Cora had a lovely home she and her husband purchased in 1970. It was perfect for raising their three daughters with great neighbors and a highly rated school system. Cora’s daughters grew up, married and moved to different parts of the country. Then her husband passed away. While many of her neighbors relocated to be nearer their children or into senior communities, Cora remained in her home.
Cora had always been close to her sister Judy who lives in northern Virginia. Gradually over time, Judy began to notice things in Cora’s house change. The upkeep just wasn’t there anymore, unopened mail piled up, and Cora herself was beginning to look unkempt. Judy tried talking to her sister about these changes but Cora was unaware of any problems and said she would get to things later.
As her sister continued to decline, Judy consulted with Cora’s daughters and agreed to accompany Cora to her next doctor’s visit. Testing determined Cora was suffering from Alzheimer’s. As it was clear her sister should no longer be living alone, Judy took Cora to live with her. Cora took a minimum of belongings with her because she was not willing to sell her house. Cora just knew she would be getting better and would eventually return home.
The cost of keeping Cora’s house along with her own soon became a strain for Judy who understood it would have to be sold even if Cora didn’t. With Cora’s house a good distance away and her caregiving duties to her sister, Judy knew she needed help. She contacted a local Senior Move Manager.
A preliminary walk through of Cora’s house was done by the Senior Mover Manager who immediately saw just how badly the house had deteriorated. Due to the inconsistency in temperature and lack of humidity control, mold had begun to grow on the walls. Mice had moved in and made themselves at home. The house was overflowing with things Cora was “going to get to.” It was clear action needed to be taken immediately.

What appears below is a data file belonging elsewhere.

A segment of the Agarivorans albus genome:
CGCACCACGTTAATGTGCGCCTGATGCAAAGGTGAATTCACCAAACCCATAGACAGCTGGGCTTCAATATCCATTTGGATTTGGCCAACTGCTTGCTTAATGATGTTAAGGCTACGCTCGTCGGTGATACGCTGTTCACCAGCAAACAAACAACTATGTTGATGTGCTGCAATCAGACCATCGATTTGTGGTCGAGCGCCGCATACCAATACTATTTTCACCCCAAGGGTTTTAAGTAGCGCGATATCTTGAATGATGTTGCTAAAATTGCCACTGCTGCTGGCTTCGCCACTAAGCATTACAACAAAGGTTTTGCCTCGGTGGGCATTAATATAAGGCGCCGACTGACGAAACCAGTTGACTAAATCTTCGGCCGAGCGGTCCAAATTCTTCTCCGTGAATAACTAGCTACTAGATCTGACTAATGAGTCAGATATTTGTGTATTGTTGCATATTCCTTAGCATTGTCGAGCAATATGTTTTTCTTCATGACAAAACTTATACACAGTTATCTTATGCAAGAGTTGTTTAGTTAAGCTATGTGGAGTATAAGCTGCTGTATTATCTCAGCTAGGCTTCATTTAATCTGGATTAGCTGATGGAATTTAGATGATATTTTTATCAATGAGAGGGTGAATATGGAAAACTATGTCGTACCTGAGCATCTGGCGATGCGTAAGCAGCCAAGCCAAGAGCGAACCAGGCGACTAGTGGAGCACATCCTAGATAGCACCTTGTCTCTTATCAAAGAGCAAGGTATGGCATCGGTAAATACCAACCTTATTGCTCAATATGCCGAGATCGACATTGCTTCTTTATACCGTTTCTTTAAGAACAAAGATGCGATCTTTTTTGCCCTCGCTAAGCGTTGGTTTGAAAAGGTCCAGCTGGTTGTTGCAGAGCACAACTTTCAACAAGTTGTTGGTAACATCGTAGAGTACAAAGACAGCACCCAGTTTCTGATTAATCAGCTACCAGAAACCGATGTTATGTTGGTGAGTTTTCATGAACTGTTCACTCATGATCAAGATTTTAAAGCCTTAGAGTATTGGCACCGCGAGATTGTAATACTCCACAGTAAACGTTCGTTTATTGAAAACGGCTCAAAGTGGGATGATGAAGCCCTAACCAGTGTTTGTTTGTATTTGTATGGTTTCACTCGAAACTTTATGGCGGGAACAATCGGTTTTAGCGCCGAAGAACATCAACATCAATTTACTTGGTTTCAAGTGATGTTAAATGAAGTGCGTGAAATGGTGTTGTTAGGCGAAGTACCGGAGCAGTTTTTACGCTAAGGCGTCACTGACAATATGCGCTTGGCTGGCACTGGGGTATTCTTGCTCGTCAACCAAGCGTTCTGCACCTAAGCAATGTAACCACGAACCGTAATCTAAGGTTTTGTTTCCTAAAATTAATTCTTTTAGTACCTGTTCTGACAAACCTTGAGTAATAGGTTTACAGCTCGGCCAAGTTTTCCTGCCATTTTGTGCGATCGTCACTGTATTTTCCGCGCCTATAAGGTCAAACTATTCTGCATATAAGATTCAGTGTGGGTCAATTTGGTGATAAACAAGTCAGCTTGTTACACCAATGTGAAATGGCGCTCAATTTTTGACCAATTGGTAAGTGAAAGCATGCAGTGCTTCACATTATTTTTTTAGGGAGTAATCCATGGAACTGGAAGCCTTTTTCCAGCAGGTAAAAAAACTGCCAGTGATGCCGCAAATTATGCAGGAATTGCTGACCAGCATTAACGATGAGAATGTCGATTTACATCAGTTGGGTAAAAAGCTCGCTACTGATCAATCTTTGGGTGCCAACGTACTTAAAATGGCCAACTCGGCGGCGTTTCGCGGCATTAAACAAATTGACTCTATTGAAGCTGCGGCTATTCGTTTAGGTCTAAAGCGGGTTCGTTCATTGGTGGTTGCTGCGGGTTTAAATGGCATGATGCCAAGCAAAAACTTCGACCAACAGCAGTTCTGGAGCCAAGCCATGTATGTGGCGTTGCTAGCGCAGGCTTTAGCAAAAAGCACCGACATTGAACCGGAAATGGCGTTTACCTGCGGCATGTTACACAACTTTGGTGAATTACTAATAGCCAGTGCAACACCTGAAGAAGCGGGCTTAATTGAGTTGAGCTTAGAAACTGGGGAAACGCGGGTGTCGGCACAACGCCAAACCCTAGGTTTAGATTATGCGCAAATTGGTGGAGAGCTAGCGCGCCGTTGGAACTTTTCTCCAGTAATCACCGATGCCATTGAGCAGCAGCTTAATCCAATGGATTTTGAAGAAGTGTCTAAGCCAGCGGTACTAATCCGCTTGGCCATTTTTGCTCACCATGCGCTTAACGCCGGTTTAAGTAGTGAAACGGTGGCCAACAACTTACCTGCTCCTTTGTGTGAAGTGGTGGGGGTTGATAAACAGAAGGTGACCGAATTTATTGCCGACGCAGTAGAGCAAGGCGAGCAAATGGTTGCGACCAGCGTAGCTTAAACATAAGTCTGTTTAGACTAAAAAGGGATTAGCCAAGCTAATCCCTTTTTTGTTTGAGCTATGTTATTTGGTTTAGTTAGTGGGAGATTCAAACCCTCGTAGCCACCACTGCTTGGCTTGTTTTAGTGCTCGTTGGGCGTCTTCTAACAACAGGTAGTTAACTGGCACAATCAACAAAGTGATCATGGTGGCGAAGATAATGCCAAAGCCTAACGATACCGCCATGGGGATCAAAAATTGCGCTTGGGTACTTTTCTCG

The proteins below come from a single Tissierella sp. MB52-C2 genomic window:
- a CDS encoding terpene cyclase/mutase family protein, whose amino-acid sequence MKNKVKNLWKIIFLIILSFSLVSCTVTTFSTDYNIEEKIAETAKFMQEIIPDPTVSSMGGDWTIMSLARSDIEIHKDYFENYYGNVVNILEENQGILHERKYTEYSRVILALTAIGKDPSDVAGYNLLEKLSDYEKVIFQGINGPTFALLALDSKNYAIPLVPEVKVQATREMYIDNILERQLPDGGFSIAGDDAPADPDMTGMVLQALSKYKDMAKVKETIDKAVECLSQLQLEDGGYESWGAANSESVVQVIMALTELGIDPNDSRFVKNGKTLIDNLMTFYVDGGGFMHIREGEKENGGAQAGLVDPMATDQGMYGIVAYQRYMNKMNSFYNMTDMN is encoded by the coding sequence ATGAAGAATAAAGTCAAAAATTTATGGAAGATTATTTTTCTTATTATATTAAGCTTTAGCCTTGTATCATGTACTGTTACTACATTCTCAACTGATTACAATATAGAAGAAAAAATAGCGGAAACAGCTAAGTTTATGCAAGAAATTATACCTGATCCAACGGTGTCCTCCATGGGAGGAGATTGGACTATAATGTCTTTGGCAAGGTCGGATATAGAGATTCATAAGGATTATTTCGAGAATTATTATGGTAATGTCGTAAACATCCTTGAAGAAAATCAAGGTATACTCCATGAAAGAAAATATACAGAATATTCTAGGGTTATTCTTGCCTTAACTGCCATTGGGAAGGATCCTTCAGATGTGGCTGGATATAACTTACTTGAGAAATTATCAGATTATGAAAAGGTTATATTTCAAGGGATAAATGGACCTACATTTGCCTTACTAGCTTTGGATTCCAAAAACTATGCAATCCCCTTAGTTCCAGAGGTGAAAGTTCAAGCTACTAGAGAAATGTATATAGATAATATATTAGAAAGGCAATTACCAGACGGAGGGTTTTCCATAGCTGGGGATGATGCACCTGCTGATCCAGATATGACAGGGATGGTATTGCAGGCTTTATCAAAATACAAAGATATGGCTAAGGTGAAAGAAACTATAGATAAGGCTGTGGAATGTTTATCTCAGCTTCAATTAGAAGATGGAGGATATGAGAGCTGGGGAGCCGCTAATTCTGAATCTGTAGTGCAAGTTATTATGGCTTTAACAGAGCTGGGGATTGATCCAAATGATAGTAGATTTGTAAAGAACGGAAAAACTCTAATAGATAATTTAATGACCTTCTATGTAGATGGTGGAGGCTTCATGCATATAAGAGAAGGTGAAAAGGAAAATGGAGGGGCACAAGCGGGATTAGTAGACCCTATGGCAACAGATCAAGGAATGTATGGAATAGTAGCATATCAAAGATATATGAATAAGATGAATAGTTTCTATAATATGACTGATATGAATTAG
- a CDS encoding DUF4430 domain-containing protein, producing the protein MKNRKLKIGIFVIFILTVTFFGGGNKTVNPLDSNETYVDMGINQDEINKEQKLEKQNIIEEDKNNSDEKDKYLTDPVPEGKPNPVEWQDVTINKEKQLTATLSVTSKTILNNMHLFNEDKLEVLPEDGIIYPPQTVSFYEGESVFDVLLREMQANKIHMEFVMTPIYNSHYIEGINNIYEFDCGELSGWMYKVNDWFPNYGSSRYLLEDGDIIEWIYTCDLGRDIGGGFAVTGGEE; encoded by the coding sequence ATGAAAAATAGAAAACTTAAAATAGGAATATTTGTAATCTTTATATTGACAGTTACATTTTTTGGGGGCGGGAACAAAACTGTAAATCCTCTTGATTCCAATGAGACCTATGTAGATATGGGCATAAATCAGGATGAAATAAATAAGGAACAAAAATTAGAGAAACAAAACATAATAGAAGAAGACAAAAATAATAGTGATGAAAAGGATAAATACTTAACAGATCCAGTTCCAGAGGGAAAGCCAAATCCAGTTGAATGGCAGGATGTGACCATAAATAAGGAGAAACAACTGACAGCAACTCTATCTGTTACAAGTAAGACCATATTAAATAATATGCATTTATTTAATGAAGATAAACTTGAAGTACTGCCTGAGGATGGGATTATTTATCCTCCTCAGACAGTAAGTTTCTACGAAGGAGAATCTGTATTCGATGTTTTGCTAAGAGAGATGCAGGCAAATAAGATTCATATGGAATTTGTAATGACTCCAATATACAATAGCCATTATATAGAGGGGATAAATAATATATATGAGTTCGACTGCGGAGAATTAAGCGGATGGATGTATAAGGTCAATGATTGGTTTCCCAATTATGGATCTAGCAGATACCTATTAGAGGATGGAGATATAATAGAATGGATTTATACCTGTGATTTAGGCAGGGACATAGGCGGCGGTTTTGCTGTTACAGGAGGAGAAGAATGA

The first step was to clear the house out in order to have remediation and repairs done. The Senior Move Manager walked Cora through the house via video chat asking her what items she wanted to have sent to her sister’s home. This allowed Cora a sense of control and softened the idea of giving up her house permanently. A similar process was then used for Cora’s out-of-state daughters, allowing them to choose items from the family home. The items were then packed and shipped. When Cora’s belongings arrived at her sister’s house, she was thrilled to see her treasures again!
Next, several venders were brought in to view items in their specific specialty and some were sold—helping offset the cost of emptying the house. The remaining usable items were donated to local charities. Then a dumpster was brought into to depose of items ruined by mold and mice. The Senior Move Manager oversaw the entire process including taking precautions for everyone’s health and safety.
With Cora’s house now truly empty, Judy is working with contractors to prepare it for sale. Knowing her sister will need additional care as time goes on, Judy’s plans to use the proceeds for Cora’s care. A sister’s love, with the help of a Senior Move Manager, is making Cora’s life transition smoother.
AUTHOR: The owner of Chesapeake Transitions, Marilyn Leek is a Certified Senior Move Manager® who has been providing support and guidance for Maryland seniors and their families for over a decade.